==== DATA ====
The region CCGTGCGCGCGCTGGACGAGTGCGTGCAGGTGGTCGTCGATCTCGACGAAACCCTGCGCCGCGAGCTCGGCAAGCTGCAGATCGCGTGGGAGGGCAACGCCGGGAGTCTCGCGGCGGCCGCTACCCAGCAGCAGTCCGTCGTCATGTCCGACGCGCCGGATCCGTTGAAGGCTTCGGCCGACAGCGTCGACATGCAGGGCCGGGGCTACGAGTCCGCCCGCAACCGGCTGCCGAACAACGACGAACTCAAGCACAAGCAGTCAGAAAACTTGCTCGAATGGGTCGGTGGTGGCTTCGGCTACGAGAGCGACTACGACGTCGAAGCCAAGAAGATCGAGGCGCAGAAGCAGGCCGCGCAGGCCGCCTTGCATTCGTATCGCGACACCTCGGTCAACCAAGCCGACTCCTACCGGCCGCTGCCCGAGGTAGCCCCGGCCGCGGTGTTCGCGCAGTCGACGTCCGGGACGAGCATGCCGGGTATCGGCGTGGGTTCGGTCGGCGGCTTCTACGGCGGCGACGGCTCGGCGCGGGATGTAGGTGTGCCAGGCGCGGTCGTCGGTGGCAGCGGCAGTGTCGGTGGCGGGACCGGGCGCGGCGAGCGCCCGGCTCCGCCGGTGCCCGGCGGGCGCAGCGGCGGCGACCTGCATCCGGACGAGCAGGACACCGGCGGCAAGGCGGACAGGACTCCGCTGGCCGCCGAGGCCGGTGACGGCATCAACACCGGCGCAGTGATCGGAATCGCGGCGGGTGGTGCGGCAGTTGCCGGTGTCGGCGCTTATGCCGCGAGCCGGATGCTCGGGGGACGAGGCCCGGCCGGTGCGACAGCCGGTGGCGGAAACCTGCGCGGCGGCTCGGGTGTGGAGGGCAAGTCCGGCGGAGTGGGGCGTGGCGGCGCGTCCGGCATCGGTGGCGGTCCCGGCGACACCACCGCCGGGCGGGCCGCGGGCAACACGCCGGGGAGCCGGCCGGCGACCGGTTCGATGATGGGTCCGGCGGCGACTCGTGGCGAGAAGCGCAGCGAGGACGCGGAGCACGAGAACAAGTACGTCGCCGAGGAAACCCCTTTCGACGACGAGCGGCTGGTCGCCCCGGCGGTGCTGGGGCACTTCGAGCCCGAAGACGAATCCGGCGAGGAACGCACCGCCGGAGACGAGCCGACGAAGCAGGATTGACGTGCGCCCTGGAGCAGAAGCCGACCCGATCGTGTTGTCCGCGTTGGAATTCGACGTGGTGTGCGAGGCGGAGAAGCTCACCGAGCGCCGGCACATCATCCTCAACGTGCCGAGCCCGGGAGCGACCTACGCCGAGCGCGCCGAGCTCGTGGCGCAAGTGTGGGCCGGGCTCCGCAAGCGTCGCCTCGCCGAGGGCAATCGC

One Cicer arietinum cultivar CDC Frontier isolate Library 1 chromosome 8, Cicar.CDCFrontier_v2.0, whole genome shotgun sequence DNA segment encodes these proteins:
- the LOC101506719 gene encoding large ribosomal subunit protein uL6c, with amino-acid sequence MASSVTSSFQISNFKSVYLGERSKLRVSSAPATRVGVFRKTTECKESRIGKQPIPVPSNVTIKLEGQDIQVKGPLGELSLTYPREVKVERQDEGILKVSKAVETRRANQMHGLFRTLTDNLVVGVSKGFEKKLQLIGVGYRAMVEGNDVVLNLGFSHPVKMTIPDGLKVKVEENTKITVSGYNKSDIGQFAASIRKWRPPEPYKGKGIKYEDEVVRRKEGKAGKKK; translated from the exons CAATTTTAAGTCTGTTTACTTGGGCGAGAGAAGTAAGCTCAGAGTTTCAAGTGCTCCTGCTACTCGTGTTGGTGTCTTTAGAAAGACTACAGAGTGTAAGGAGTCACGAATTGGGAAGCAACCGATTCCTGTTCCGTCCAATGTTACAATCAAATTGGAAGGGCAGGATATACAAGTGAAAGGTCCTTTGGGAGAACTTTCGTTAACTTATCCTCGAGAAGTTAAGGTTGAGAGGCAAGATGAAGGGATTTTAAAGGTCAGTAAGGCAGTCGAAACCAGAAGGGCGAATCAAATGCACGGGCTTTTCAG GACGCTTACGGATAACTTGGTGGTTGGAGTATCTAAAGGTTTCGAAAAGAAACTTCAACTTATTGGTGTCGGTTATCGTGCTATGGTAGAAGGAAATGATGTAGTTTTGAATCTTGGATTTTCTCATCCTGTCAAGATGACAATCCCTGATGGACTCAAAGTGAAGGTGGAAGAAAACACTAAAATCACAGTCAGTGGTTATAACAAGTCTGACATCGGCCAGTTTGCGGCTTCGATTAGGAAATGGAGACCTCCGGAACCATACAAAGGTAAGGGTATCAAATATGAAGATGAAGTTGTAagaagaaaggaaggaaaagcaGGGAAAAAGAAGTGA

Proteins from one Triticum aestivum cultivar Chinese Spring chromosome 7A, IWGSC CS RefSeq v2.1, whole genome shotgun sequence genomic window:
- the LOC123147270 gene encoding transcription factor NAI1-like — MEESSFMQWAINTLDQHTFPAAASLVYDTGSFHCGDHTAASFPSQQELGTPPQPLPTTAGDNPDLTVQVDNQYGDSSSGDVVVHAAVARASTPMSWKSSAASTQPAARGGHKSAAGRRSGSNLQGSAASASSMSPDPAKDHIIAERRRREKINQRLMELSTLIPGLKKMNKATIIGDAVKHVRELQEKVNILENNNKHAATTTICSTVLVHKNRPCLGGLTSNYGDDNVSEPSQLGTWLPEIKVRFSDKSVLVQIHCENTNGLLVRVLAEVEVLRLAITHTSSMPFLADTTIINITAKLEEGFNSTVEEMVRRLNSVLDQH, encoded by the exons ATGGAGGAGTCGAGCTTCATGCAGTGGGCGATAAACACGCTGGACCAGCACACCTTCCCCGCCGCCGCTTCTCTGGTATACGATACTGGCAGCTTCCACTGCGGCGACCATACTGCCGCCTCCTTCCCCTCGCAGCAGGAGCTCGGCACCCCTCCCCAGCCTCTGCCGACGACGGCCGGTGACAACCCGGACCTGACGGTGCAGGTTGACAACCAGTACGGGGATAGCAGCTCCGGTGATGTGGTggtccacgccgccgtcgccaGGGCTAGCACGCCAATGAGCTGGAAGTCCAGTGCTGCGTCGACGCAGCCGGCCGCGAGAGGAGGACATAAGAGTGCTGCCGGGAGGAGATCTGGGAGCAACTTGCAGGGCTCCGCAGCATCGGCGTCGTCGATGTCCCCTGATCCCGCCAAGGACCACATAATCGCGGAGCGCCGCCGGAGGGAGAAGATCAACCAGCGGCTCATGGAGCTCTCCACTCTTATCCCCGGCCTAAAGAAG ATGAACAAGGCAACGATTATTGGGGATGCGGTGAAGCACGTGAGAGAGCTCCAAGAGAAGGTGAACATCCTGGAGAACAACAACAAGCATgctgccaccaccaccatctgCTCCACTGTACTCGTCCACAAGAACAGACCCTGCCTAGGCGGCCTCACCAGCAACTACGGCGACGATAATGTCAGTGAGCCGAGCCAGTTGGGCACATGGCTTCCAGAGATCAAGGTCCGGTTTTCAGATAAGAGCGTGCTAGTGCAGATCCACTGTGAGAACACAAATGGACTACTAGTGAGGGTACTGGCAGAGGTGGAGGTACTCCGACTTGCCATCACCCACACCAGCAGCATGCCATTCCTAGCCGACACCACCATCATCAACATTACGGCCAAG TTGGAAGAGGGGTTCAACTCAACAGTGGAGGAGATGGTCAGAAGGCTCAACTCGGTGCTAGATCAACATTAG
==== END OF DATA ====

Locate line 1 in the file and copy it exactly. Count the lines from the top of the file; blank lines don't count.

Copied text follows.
The region CCGTGCGCGCGCTGGACGAGTGCGTGCAGGTGGTCGTCGATCTCGACGAAACCCTGCGCCGCGAGCTCGGCAAGCTGCAGATCGCGTGGGAGGGCAACGCCGGGAGTCTCGCGGCGGCCGCTACCCAGCAGCAGTCCGTCGTCATGTCCGACGCGCCGGATCCGTTGAAGGCTTCGGCCGACAGCGTCGACATGCAGGGCCGGGGCTACGAGTCCGCCCGCAACCGGCTGCCGAACAACGACGAACTCAAGCACAAGCAGTCAGAAAACTTGCTCGAATGGGTCGGTGGTGGCTTCGGCTACGAGAGCGACTACGACGTCGAAGCCAAGAAGATCGAGGCGCAGAAGCAGGCCGCGCAGGCCGCCTTGCATTCGTATCGCGACACCTCGGTCAACCAAGCCGACTCCTACCGGCCGCTGCCCGAGGTAGCCCCGGCCGCGGTGTTCGCGCAGTCGACGTCCGGGACGAGCATGCCGGGTATCGGCGTGGGTTCGGTCGGCGGCTTCTACGGCGGCGACGGCTCGGCGCGGGATGTAGGTGTGCCAGGCGCGGTCGTCGGTGGCAGCGGCAGTGTCGGTGGCGGGACCGGGCGCGGCGAGCGCCCGGCTCCGCCGGTGCCCGGCGGGCGCAGCGGCGGCGACCTGCATCCGGACGAGCAGGACACCGGCGGCAAGGCGGACAGGACTCCGCTGGCCGCCGAGGCCGGTGACGGCATCAACACCGGCGCAGTGATCGGAATCGCGGCGGGTGGTGCGGCAGTTGCCGGTGTCGGCGCTTATGCCGCGAGCCGGATGCTCGGGGGACGAGGCCCGGCCGGTGCGACAGCCGGTGGCGGAAACCTGCGCGGCGGCTCGGGTGTGGAGGGCAAGTCCGGCGGAGTGGGGCGTGGCGGCGCGTCCGGCATCGGTGGCGGTCCCGGCGACACCACCGCCGGGCGGGCCGCGGGCAACACGCCGGGGAGCCGGCCGGCGACCGGTTCGATGATGGGTCCGGCGGCGACTCGTGGCGAGAAGCGCAGCGAGGACGCGGAGCACGAGAACAAGTACGTCGCCGAGGAAACCCCTTTCGACGACGAGCGGCTGGTCGCCCCGGCGGTGCTGGGGCACTTCGAGCCCGAAGACGAATCCGGCGAGGAACGCACCGCCGGAGACGAGCCGACGAAGCAGGATTGACGTGCGCCCTGGAGCAGAAGCCGACCCGATCGTGTTGTCCGCGTTGGAATTCGACGTGGTGTGCGAGGCGGAGAAGCTCACCGAGCGCCGGCACATCATCCTCAACGTGCCGAGCCCGGGAGCGACCTACGCCGAGCGCGCCGAGCTCGTGGCGCAAGTGTGGGCCGGGCTCCGCAAGCGTCGCCTCGCCGAGGGCAATCGC